Try and answer this question: over the past twenty-five years, what institutions have caused black people the most harm?
A strong case could be made that public schools and police forces top the list. Black children are forced to attend schools that few white people would send their children to. And black men are often deprived of their liberty (and lives) for crimes that cause no real harm. In both cases, unjust law and policy, coupled with operational dysfunction, have led to immense suffering.
Over course, government oppression of black people has a long, dark record in our country. It was written into our constitution. What we’re seeing today is unfortunately nothing new.
And this is not to say that the answer to these problems is abolishing government, or anything like that. Minorities tend not to do very well in anarchic states.
But it worth driving home the fact that government institutions – and by connection the voters who control these institutions – are playing major roles in limiting opportunities and freedom for black people.
It’s also worth noting that in many major cities, the Democratic party is the dominant political party.
To be direct: public institutions are harming black people, and in many cities these institutions are controlled by the Democratic party.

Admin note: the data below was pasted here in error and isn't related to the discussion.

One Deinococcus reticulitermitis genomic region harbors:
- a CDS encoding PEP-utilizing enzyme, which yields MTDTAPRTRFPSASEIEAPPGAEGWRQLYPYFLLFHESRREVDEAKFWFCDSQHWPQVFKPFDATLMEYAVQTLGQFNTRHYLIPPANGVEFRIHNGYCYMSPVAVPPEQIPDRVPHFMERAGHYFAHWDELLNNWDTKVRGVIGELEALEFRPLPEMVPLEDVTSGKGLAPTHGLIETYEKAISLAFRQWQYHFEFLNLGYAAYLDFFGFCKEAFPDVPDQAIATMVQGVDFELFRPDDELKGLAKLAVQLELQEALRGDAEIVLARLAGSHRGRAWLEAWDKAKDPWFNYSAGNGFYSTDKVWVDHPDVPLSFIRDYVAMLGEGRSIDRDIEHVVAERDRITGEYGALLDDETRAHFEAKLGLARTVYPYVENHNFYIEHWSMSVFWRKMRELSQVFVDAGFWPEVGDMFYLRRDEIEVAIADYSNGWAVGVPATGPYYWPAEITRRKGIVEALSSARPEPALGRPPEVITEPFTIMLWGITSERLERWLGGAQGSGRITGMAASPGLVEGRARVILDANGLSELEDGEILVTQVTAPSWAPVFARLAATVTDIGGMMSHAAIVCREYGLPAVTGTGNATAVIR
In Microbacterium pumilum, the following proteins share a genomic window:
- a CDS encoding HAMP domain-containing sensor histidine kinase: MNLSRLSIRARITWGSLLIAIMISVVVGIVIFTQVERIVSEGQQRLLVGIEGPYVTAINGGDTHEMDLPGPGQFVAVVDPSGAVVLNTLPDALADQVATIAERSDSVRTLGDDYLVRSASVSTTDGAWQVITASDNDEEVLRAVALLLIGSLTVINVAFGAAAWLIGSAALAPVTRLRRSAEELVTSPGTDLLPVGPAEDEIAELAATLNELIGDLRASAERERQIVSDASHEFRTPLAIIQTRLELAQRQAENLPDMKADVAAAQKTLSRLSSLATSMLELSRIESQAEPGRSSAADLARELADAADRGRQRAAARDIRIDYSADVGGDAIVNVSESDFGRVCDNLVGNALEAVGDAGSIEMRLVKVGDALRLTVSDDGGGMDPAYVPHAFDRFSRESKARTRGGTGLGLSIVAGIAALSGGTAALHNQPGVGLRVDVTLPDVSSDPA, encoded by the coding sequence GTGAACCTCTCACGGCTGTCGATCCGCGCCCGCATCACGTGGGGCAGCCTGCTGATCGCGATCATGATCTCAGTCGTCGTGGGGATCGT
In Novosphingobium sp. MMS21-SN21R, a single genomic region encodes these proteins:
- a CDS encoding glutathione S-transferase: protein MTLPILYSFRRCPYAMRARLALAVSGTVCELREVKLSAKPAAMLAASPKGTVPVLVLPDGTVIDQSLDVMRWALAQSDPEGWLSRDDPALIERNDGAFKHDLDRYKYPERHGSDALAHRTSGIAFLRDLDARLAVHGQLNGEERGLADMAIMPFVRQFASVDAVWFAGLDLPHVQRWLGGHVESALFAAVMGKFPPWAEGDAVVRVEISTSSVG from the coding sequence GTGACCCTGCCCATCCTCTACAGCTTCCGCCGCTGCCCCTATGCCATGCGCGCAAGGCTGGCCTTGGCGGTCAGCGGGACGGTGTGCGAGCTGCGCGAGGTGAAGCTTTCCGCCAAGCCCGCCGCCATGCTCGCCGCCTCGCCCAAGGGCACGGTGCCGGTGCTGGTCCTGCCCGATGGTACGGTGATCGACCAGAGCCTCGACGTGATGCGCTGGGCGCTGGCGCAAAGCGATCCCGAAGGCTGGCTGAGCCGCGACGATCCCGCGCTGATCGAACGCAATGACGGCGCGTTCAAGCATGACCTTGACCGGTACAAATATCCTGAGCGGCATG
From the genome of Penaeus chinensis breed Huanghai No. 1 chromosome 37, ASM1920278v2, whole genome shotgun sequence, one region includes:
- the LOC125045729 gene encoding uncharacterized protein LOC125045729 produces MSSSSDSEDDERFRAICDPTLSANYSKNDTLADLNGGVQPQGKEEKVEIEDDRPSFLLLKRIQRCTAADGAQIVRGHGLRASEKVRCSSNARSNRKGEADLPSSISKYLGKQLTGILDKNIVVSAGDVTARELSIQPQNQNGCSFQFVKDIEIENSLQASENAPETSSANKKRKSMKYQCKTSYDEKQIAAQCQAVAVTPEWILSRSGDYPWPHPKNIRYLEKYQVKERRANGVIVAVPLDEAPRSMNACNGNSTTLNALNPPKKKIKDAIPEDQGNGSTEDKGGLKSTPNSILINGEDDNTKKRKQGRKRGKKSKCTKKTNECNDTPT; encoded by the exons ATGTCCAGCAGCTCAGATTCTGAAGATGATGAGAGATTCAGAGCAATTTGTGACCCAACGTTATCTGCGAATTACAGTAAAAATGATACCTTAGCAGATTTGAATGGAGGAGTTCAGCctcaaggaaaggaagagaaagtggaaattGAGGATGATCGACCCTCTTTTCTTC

This is not to say that the Republican party would do any better. And it is not to ignore the role of states in setting laws and policies that affect cities (though Democrats have supported some of the worst education policy and criminal sentencing laws).
It’s just to say that our team might not be as innocent as you think.
For the record, I’m a Democrat. And I also believe that parties are best changed by leadership within the party itself. So this post isn’t meant to be about shaming and walking away.
It’s meant to help illuminate a set of facts that we sometimes ignore: the role each of us plays in not holding our team accountable for its role in oppression.
Spending energy yelling at the other team does have some value. We should publicly call out unjust beliefs and actions.
But, in many instances, pushing your own team is an equally if not more effective way of making change.